Cholesterol Combo Con Job

“Millions of patients may be taking a drug that has no benefits for them, raising their risk of heart attacks and exposing them to potential side effects. Physicians should now stop using Zetia or Vytorin as a primary therapy for patients with high cholesterol.” – Dr. Steven E. Nissen, chairman of cardiovascular medicine at the Cleveland Clinic.

Yesterday Merck (MRK) and Schering-Plough (SGP) announced that their jointly marketed drug, Vytorin, a one pill statin combining SGP’s Zetia with MRK’s Zocor (now available as a generic), failed to show any medical benefits. In fact, plaque actually grew faster in Vytorin patients than those taking Zocor alone! These are the findings from the Enhance study trial that MRK and SGP completed in April 2006, but withheld despite numerous requests from the House Committee of Energy & Commerce.

When Dr. Nissen talks, the Street better pay attention. Despite Dr. Nissen being the big kahuna of all things cardiovascular, Wall Street is standing by their statin. Yesterday analysts at Bank of America (BAC) and Morgan Stanley (MS) reaffirmed their ratings on Schering Plough (SGP). Goldman’s James Kelly reaffirmed his Buy rating, calling the Enhance study results a “nonevent”.

One wonders how much analysis is actually behind the ratings. A consumer would have to be living in a cave not to have heard the news. Even with enticements from MRK and SGP, will doctors still prescribe Zetia and Vytorin? Will patients still be willing to pay up to swallow a pill they know will harm them, AND pay more for the “privilege”? At this point, why would insurance companies keep Zetia and Vytorin on their formularies? The drugs will probably be dropped from the British government’s formulary since their policy is to only pay for performance.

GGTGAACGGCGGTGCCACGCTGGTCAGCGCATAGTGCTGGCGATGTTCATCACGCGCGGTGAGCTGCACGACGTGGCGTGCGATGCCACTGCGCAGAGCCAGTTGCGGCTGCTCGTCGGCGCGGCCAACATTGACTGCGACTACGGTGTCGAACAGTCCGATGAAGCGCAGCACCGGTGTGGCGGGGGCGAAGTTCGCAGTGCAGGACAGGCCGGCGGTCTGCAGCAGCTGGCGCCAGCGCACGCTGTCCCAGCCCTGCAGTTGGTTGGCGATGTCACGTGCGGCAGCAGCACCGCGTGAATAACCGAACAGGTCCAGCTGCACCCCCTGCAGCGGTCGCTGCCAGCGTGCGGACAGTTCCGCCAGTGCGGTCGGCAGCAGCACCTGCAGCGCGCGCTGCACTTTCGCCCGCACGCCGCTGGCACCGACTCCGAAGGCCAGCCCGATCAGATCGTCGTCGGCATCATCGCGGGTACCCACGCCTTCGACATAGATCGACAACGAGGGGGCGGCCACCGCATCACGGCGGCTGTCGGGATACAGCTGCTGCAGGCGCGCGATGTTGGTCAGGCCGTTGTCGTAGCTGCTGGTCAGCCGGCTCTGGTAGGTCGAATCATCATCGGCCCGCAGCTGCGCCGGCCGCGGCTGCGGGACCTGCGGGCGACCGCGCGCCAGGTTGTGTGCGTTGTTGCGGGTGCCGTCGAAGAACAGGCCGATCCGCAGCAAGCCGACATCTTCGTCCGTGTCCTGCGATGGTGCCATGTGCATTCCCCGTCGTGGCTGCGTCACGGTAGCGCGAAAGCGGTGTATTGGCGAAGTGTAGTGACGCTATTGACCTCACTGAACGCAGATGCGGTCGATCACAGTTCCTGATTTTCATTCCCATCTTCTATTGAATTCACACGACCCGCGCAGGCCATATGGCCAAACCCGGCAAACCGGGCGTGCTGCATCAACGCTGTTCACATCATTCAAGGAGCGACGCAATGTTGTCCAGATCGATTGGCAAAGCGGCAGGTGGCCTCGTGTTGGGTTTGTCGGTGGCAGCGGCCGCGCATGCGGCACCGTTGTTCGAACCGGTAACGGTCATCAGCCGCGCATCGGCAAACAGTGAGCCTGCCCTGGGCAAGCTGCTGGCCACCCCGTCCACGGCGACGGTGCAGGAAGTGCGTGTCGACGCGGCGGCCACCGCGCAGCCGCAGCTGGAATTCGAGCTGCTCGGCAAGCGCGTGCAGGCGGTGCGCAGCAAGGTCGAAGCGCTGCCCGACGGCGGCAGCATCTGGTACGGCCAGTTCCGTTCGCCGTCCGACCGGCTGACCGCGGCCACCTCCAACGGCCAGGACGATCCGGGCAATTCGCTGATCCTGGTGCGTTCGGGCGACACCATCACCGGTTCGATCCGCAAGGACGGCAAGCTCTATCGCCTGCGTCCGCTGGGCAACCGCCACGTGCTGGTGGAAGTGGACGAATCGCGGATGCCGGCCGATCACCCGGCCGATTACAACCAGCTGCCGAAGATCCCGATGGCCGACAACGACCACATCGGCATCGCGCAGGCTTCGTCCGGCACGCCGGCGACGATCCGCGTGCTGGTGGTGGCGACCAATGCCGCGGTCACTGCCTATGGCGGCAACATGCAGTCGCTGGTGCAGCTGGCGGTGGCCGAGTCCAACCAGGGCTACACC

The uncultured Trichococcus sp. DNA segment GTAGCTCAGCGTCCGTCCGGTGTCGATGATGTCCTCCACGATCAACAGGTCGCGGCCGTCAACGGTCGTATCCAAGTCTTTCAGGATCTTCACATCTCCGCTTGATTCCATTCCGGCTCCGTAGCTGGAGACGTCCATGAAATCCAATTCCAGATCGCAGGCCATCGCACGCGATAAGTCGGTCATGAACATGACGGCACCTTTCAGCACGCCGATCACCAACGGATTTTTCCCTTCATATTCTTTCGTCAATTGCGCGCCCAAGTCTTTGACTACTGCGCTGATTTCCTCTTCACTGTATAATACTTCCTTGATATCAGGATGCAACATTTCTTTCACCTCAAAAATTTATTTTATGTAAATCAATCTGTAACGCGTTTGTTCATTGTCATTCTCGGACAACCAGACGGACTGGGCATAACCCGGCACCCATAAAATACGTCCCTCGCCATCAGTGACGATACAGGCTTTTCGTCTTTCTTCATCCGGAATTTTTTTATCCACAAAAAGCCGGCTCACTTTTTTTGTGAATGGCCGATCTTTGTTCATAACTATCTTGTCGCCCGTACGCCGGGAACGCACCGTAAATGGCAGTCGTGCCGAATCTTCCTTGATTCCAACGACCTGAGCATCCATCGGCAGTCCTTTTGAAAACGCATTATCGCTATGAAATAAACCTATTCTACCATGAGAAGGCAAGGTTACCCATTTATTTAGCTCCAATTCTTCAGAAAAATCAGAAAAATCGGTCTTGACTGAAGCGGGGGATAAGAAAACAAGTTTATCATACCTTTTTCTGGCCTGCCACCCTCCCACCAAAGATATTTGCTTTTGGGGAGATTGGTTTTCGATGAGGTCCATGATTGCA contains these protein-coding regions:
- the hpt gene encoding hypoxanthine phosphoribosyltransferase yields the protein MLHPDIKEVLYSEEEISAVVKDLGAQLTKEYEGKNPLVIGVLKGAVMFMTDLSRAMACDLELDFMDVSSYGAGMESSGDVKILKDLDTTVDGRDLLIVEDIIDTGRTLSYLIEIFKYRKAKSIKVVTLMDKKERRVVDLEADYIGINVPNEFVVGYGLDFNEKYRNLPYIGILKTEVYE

The biggest factor against Vytorin and Zetia’s $5 billion a year (and comprising about 70% of SGP earnings) gravy train is the FDA. Wall Street knows the FDA tends to favor big pharma; otherwise it would have forced MRK and SGP to immediately withdraw the drugs from the market. Congress is continuing to investigate, raising the possibility that Dr. Nissen might be called to testify. At that point, Wall Street may need to readjust their ratings.

RELATED POST: “Lipitor’s Limits”

New York Times: “Study Reveals Doubt on Drug for Cholesterol”

Yahoo! Finance: “Schering Shares Fall on Vytorin Study”

Wall Street Journal: “Study Deals Setback to Cholesterol Drug”

USA Today: “Cholesterol-lowering drug Vytorin comes up short vs. statin in study”

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